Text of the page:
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Inheritance of resistance to mammalian herbivores and of plant defensive chemistry in an eucalyptus species


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O'Reilly-Wapstra, J ORCID: 0000-0003-4801-4412, Potts, BM, McArthur, C, Davies, NW and Tilyard, P 2005 , 'Inheritance of resistance to mammalian herbivores and of plant defensive chemistry in an eucalyptus species' , Journal of Chemical Ecology, vol. 31, no. 2 , pp. 357-375 , doi: 10.1007/s10886-005-1346-9.

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Hybridization in plants provides an opportunity to investigate the
patterns of inheritance of hybrid resistance to herbivores, and of the plant mechanisms
conferring this resistance such as plant secondary metabolites. We investigated
how inter-race differences in resistance of Eucalyptus globulus to a
generalist mammalian herbivore, Trichosurus vulpecula, are inherited in their
F1 hybrids. We assessed browsing damage of 3-year-old trees in a common
environment field trial on four hybrid types of known progeny. The progeny
were artificial intra-race crosses and reciprocal inter-race F1 hybrids of two geographically
distinct populations (races) of E. globulus north-eastern Tasmania
and south-eastern Tasmania. Populations of trees from north-eastern Tasmania
are relatively susceptible to browsing by T. vulpecula, while populations
from south-eastern Tasmania are more resistant. We assessed the preferences
of these trees in a series of paired feeding trials with captive animals to test
the field trial results and also investigated the patterns of inheritance of plant
secondary metabolites. Our results demonstrated that the phenotypic expression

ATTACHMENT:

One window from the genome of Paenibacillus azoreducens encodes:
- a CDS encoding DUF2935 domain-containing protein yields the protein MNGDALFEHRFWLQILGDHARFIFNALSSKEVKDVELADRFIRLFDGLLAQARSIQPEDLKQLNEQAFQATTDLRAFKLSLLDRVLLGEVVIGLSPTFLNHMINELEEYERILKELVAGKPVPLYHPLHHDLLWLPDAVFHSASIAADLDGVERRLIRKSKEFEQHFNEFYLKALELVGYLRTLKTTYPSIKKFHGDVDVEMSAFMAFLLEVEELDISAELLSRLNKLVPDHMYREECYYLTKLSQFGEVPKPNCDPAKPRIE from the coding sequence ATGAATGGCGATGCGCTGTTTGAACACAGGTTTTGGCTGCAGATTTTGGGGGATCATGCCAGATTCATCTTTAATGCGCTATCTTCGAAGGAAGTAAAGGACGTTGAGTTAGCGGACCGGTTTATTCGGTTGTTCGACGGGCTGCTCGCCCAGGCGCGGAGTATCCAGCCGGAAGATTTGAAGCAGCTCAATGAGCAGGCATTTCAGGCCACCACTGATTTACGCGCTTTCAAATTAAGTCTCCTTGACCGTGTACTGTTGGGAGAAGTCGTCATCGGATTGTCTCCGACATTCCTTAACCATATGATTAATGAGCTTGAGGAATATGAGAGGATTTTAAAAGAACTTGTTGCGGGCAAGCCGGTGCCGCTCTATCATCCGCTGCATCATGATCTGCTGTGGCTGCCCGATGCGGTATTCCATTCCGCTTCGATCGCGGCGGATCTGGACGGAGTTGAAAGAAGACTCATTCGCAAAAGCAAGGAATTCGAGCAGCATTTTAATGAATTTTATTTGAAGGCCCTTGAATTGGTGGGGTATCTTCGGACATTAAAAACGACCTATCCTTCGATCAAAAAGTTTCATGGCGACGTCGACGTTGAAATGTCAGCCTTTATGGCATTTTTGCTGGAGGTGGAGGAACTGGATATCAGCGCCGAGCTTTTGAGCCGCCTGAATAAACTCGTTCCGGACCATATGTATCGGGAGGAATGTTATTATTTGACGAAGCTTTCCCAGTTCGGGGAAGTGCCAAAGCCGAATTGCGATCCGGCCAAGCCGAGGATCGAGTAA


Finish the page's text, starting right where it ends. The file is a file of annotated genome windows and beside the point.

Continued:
of resistance of the inter-race F1 hybrids supported the additive pattern
of inheritance, as these hybrids were intermediate in resistance compared to
the pure parental hybrids. The expression of plant secondary metabolites in
the F1 hybrids varied among major groups of individual compounds. The most common pattern supported was dominance towards one of the parental types.
Together, condensed tannins and essential oils appeared to explain the observed
patterns of resistance among the four hybrid types. While both chemical groups
were inherited in a dominant manner in the inter-race F1 hybrids, the direction
of dominance was opposite. Their combined concentration, however, was
inherited in an additive manner, consistent with the phenotypic differences in

Item Type: Article
Authors/Creators:O'Reilly-Wapstra, J and Potts, BM and McArthur, C and Davies, NW and Tilyard, P
Keywords: Trichosurus vulpecula, hybrid, plant secondary metabolites, generalist herbivore, additive inheritance, Eucalyptus globulus, hybridization.
Journal or Publication Title: Journal of Chemical Ecology
DOI / ID Number: 10.1007/s10886-005-1346-9
Additional Information:

BM Potts. The original publication is available at

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